There is joy in collecting. Many of us started collecting when we were young — from rocks and toys to comics and stickers. Remember how fun it was to trade some of those items with friends or sell them at yard sales? As adults, we now know such a hobby (or career) can be very lucrative: the secondary sneaker market is worth $2 billion, vintage concert T-shirts can run in the thousand-dollar price range, and even first-generation Beanie Babies have sold in the tens of thousands of dollars. The market for collectible furniture is huge; the online sales of antiques and collectibles is estimated to be worth $1.5 billion.
Want a piece of the collectible-furniture action, but don't know where to start? Let's begin with a piece of wisdom from a design icon: "What works good is better than what looks good, because what works good lasts," said Ray Eames. This belief informed the work of her and her husband, Charles, whose furniture has stood the test of time, both in their durability and aesthetic appeal. This is why you'll find many Eames pieces in our home tours — they're great investments, whether to pass along to the next generation or to sell for a profit.
But there's much more to investing in collectible furniture than buying a specific era or name designers. We turned to Jason Stein, Director of Modern Decorative Art + Design at Bonhams Los Angeles — whose clientele includes private collectors, gallerists, institutions, advisors, and interior designers — to share his tips for beginners.
Hunker: What do you think is the biggest misconception about investing in collectible furniture?
Jason Stein: Just because a piece of furniture can be expensive in an amazing setting, it is not always valuable after leaving that context. Therefore, it is important to do your homework before transacting. I often compare the prices in various shops for similar pieces by the same maker. Also, I check auction prices realized to see if and how they vary from the primary market.
Hunker: Are there particular items that you've seen consistent interest in — and grown in value — over the last decade, or that you foresee trending in the next few years?
JS: One area of collecting that I have seen on the ascent in recent auctions is Arts & Crafts era (early 20th century) furniture, lighting and objects.
Hunker: What are five things you consider when evaluating the value of a piece?
JS: Is the piece signed? Is the work visually appealing? How rare is the item? What's the size of the piece? What condition is it in?
Hunker: What tips do you have on collecting on a budget?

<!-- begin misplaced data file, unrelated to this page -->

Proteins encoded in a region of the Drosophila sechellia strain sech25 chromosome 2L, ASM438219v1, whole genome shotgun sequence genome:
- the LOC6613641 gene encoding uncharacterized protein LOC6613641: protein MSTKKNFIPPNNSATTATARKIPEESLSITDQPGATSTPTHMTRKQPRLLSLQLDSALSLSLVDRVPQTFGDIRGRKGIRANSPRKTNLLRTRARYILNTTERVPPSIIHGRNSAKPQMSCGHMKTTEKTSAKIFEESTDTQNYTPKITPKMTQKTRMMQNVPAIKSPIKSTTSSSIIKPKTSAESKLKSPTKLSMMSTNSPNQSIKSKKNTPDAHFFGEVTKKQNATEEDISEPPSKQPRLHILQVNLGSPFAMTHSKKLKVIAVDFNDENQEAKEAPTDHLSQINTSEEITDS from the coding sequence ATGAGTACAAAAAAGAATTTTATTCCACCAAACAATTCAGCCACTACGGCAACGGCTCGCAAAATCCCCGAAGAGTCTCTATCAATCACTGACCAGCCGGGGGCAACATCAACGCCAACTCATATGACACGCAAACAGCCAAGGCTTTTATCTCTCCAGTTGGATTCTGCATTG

JS: Buying at auction is a great way to form a collection, as many pieces are much more accessible in price than you would have imagined. Also, it is great to own pieces that have proven records of sale in the secondary market.
Hunker: Is there anything that is a sure thing?
JS: We consistently see highly impressive prices at auction for pieces by makers/designers such as Frank Lloyd Wright, Finn Juhl, Gio Ponti, George Nakashima, and Lalanne.
Hunker: What are good sources to track the value of a piece of furnitures?
JS: Databases such as Live Auctioneers and Invaluable are very helpful in tracking the value of a piece of furniture. Also, one can go on an auction-house website and search the name of a furniture maker to see if any records of sale are available.
Hunker: For someone just looking to make in the hundreds of dollars price range with their investments, can you suggest starter items?
JS: Good starter items are often those that have a great design/form, but are by anonymous makers. Also, iconic works of Design by Eames, Le Corbusier, Mies van der Rohe, Saarinen, Platner and others tend to be a good value at auction compared to retail.
Hunker: Do you recommend getting pieces insured as someone builds their collection?
JS: It all depends on the value of the pieces that you are acquiring. If the works are highly valuable, I would suggest speaking with your insurance agent about taking out a rider for certain items. As the collection becomes more serious, I would move on to looking at companies that specialize in art insurance coverage. I would speak to your existing broker for their recommendations.
Hunker: When do you know it's a good time to sell?
JS: A good time to sell is when you see prices rising significantly for pieces by a furniture designer/maker that you have collected.
Author and book editor Teena Apeles is a collector of vintage pieces and untold stories. She writes about art, culture, design, activism, and history, and edits books on an even wider range of subjects. One of her favorite projects was the anthology Dear Seller: Real Estate Love Letters from Los Angeles, a unique exploration of the lives and homes of Angelenos, for Narrated Objects.